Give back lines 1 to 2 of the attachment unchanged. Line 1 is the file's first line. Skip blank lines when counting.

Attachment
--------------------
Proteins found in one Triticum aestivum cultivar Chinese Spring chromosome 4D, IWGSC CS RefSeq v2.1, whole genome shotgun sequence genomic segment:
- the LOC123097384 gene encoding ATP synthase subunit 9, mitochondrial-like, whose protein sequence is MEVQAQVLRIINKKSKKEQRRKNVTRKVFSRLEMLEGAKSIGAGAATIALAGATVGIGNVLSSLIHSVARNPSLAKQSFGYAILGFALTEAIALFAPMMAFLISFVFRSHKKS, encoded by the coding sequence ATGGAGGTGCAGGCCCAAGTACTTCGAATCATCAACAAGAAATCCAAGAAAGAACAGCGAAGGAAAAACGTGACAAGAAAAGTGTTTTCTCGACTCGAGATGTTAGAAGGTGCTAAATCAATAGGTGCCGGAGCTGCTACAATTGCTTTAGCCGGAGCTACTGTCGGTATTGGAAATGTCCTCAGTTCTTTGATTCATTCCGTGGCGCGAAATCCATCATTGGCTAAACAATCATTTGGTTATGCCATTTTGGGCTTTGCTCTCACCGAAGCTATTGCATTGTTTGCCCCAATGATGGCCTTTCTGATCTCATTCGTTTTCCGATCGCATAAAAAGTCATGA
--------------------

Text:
Proteins found in one Triticum aestivum cultivar Chinese Spring chromosome 4D, IWGSC CS RefSeq v2.1, whole genome shotgun sequence genomic segment:
- the LOC123097384 gene encoding ATP synthase subunit 9, mitochondrial-like, whose protein sequence is MEVQAQVLRIINKKSKKEQRRKNVTRKVFSRLEMLEGAKSIGAGAATIALAGATVGIGNVLSSLIHSVARNPSLAKQSFGYAILGFALTEAIALFAPMMAFLISFVFRSHKKS, encoded by the coding sequence ATGGAGGTGCAGGCCCAAGTACTTCGAATCATCAACAAGAAATCCAAGAAAGAACAGCGAAGGAAAAACGTGACAAGAAAAGTGTTTTCTCGACTCGAGATGTTAGAAGGTGCTAAATCAATAGGTGCCGGAGCTGCTACAATTGCTTTAGCCGGAGCTACTGTCGGTATTGGAAATGTCCTCAGTTCTTTGATTCATTCCGTGGCGCGAAATCCATCATTGGCTAAACAATCATTTGGTTATGCCATTTTGGGCTTTGCTCTCACCGAAGCTATTGCATTGTTTGCCCCAATGATGGCCTTTCTGATCTCATTCGTTTTCCGATCGCATAAAAAGTCATGA